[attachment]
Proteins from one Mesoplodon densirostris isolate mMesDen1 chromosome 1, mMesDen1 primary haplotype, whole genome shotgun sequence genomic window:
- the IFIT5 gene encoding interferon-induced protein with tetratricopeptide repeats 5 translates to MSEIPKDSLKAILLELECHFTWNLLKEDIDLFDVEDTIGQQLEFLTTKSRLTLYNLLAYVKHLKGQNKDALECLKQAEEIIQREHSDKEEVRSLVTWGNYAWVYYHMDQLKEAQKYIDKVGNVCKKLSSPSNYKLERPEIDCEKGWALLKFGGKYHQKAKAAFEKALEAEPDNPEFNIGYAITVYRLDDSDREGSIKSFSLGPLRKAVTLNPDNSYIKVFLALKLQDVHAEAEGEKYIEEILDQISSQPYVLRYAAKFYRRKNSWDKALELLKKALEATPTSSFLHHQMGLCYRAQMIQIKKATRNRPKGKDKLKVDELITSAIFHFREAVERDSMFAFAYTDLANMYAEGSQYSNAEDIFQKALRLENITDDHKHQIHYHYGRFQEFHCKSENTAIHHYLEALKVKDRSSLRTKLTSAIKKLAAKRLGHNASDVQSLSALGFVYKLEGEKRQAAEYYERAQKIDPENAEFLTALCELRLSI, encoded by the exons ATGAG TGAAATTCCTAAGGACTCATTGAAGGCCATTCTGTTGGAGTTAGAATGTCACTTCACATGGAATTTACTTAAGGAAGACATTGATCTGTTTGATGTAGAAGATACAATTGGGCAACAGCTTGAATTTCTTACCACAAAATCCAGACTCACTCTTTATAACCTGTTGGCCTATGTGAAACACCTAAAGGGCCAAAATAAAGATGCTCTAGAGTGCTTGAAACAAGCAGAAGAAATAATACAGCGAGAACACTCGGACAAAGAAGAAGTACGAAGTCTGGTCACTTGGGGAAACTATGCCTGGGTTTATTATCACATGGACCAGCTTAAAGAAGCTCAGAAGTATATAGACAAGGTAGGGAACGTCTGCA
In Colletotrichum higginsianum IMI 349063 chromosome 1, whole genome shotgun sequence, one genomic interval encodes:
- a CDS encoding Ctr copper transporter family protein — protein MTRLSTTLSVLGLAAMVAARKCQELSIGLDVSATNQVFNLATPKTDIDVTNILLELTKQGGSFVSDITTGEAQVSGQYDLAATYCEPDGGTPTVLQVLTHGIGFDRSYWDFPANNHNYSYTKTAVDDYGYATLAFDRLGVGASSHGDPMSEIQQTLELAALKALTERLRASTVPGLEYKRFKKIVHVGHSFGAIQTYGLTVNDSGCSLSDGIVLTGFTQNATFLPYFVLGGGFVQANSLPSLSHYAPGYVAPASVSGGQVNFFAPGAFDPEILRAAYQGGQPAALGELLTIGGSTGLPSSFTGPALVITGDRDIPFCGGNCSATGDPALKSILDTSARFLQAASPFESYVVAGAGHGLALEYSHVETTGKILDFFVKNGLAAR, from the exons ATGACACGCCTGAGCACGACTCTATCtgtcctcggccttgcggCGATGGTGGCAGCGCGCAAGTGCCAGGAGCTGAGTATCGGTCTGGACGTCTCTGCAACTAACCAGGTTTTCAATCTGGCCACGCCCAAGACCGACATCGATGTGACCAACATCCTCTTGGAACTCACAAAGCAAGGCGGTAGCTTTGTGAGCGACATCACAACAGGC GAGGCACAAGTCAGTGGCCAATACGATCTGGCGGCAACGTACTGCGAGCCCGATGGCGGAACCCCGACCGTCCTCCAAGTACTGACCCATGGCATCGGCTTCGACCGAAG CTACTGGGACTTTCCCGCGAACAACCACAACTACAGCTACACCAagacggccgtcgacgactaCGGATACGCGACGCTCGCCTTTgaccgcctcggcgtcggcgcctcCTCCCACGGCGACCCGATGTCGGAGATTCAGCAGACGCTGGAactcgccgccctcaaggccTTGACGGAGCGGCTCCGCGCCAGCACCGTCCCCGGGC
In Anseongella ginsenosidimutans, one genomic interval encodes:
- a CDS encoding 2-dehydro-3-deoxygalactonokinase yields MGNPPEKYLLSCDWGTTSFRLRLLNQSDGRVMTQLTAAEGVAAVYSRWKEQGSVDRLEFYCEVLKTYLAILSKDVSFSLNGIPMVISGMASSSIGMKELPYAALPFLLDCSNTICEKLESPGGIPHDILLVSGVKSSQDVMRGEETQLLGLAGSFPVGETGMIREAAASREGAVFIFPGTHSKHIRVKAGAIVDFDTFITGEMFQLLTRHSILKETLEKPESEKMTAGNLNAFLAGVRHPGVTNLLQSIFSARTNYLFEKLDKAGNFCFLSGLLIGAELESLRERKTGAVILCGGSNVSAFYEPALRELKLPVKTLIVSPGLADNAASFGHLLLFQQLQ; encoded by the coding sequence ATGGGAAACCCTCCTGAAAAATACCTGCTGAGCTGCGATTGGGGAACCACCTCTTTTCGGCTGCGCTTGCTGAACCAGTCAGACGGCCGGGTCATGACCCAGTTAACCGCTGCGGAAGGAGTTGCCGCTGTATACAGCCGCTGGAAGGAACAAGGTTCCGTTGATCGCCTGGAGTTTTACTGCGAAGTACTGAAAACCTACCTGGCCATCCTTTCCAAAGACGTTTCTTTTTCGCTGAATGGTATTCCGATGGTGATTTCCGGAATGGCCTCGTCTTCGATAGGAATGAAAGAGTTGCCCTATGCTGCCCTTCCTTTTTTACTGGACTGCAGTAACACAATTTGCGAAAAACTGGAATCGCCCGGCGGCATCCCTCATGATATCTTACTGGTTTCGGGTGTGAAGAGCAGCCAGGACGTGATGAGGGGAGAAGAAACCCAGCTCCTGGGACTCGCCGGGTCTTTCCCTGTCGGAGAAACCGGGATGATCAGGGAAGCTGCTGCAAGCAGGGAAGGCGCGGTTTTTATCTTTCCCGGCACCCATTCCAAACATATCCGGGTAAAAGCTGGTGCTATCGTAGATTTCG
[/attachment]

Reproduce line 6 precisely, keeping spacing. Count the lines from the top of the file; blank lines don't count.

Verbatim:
- a CDS encoding 2-dehydro-3-deoxygalactonokinase yields MGNPPEKYLLSCDWGTTSFRLRLLNQSDGRVMTQLTAAEGVAAVYSRWKEQGSVDRLEFYCEVLKTYLAILSKDVSFSLNGIPMVISGMASSSIGMKELPYAALPFLLDCSNTICEKLESPGGIPHDILLVSGVKSSQDVMRGEETQLLGLAGSFPVGETGMIREAAASREGAVFIFPGTHSKHIRVKAGAIVDFDTFITGEMFQLLTRHSILKETLEKPESEKMTAGNLNAFLAGVRHPGVTNLLQSIFSARTNYLFEKLDKAGNFCFLSGLLIGAELESLRERKTGAVILCGGSNVSAFYEPALRELKLPVKTLIVSPGLADNAASFGHLLLFQQLQ; encoded by the coding sequence ATGGGAAACCCTCCTGAAAAATACCTGCTGAGCTGCGATTGGGGAACCACCTCTTTTCGGCTGCGCTTGCTGAACCAGTCAGACGGCCGGGTCATGACCCAGTTAACCGCTGCGGAAGGAGTTGCCGCTGTATACAGCCGCTGGAAGGAACAAGGTTCCGTTGATCGCCTGGAGTTTTACTGCGAAGTACTGAAAACCTACCTGGCCATCCTTTCCAAAGACGTTTCTTTTTCGCTGAATGGTATTCCGATGGTGATTTCCGGAATGGCCTCGTCTTCGATAGGAATGAAAGAGTTGCCCTATGCTGCCCTTCCTTTTTTACTGGACTGCAGTAACACAATTTGCGAAAAACTGGAATCGCCCGGCGGCATCCCTCATGATATCTTACTGGTTTCGGGTGTGAAGAGCAGCCAGGACGTGATGAGGGGAGAAGAAACCCAGCTCCTGGGACTCGCCGGGTCTTTCCCTGTCGGAGAAACCGGGATGATCAGGGAAGCTGCTGCAAGCAGGGAAGGCGCGGTTTTTATCTTTCCCGGCACCCATTCCAAACATATCCGGGTAAAAGCTGGTGCTATCGTAGATTTCG